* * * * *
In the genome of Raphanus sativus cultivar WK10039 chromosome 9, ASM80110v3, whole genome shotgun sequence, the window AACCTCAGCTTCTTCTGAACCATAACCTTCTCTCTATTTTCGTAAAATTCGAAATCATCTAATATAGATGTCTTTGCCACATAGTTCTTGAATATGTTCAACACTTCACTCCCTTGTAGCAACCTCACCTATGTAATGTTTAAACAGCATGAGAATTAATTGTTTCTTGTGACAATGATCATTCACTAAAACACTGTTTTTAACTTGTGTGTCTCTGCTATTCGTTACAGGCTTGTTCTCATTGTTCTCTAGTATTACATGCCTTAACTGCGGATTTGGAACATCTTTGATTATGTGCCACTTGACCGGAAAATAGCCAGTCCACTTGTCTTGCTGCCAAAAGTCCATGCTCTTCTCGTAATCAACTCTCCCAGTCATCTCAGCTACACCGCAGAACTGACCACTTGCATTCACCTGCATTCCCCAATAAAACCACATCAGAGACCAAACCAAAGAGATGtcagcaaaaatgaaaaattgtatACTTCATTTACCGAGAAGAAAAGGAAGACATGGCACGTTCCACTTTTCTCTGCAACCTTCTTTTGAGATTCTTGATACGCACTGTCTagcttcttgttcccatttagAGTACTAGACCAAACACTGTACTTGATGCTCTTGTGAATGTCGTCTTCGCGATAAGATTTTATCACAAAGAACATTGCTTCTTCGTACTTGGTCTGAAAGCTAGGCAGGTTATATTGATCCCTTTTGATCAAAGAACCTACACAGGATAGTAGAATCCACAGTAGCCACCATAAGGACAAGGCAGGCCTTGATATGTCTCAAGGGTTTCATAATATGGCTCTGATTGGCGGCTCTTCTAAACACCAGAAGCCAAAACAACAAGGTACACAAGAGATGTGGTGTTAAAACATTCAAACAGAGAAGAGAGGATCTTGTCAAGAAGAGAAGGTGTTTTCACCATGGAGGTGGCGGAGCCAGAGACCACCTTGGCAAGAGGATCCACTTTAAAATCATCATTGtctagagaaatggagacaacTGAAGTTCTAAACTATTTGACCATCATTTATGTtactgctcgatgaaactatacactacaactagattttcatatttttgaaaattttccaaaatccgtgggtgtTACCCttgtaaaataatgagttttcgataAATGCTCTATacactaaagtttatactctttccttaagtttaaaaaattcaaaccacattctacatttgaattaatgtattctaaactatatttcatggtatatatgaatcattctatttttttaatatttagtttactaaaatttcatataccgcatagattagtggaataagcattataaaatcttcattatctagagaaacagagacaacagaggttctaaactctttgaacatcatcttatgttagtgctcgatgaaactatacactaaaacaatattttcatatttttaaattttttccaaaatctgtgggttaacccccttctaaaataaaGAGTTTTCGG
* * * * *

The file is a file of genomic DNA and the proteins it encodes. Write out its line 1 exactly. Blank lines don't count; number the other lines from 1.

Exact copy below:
In the genome of Raphanus sativus cultivar WK10039 chromosome 9, ASM80110v3, whole genome shotgun sequence, the window AACCTCAGCTTCTTCTGAACCATAACCTTCTCTCTATTTTCGTAAAATTCGAAATCATCTAATATAGATGTCTTTGCCACATAGTTCTTGAATATGTTCAACACTTCACTCCCTTGTAGCAACCTCACCTATGTAATGTTTAAACAGCATGAGAATTAATTGTTTCTTGTGACAATGATCATTCACTAAAACACTGTTTTTAACTTGTGTGTCTCTGCTATTCGTTACAGGCTTGTTCTCATTGTTCTCTAGTATTACATGCCTTAACTGCGGATTTGGAACATCTTTGATTATGTGCCACTTGACCGGAAAATAGCCAGTCCACTTGTCTTGCTGCCAAAAGTCCATGCTCTTCTCGTAATCAACTCTCCCAGTCATCTCAGCTACACCGCAGAACTGACCACTTGCATTCACCTGCATTCCCCAATAAAACCACATCAGAGACCAAACCAAAGAGATGtcagcaaaaatgaaaaattgtatACTTCATTTACCGAGAAGAAAAGGAAGACATGGCACGTTCCACTTTTCTCTGCAACCTTCTTTTGAGATTCTTGATACGCACTGTCTagcttcttgttcccatttagAGTACTAGACCAAACACTGTACTTGATGCTCTTGTGAATGTCGTCTTCGCGATAAGATTTTATCACAAAGAACATTGCTTCTTCGTACTTGGTCTGAAAGCTAGGCAGGTTATATTGATCCCTTTTGATCAAAGAACCTACACAGGATAGTAGAATCCACAGTAGCCACCATAAGGACAAGGCAGGCCTTGATATGTCTCAAGGGTTTCATAATATGGCTCTGATTGGCGGCTCTTCTAAACACCAGAAGCCAAAACAACAAGGTACACAAGAGATGTGGTGTTAAAACATTCAAACAGAGAAGAGAGGATCTTGTCAAGAAGAGAAGGTGTTTTCACCATGGAGGTGGCGGAGCCAGAGACCACCTTGGCAAGAGGATCCACTTTAAAATCATCATTGtctagagaaatggagacaacTGAAGTTCTAAACTATTTGACCATCATTTATGTtactgctcgatgaaactatacactacaactagattttcatatttttgaaaattttccaaaatccgtgggtgtTACCCttgtaaaataatgagttttcgataAATGCTCTATacactaaagtttatactctttccttaagtttaaaaaattcaaaccacattctacatttgaattaatgtattctaaactatatttcatggtatatatgaatcattctatttttttaatatttagtttactaaaatttcatataccgcatagattagtggaataagcattataaaatcttcattatctagagaaacagagacaacagaggttctaaactctttgaacatcatcttatgttagtgctcgatgaaactatacactaaaacaatattttcatatttttaaattttttccaaaatctgtgggttaacccccttctaaaataaaGAGTTTTCGG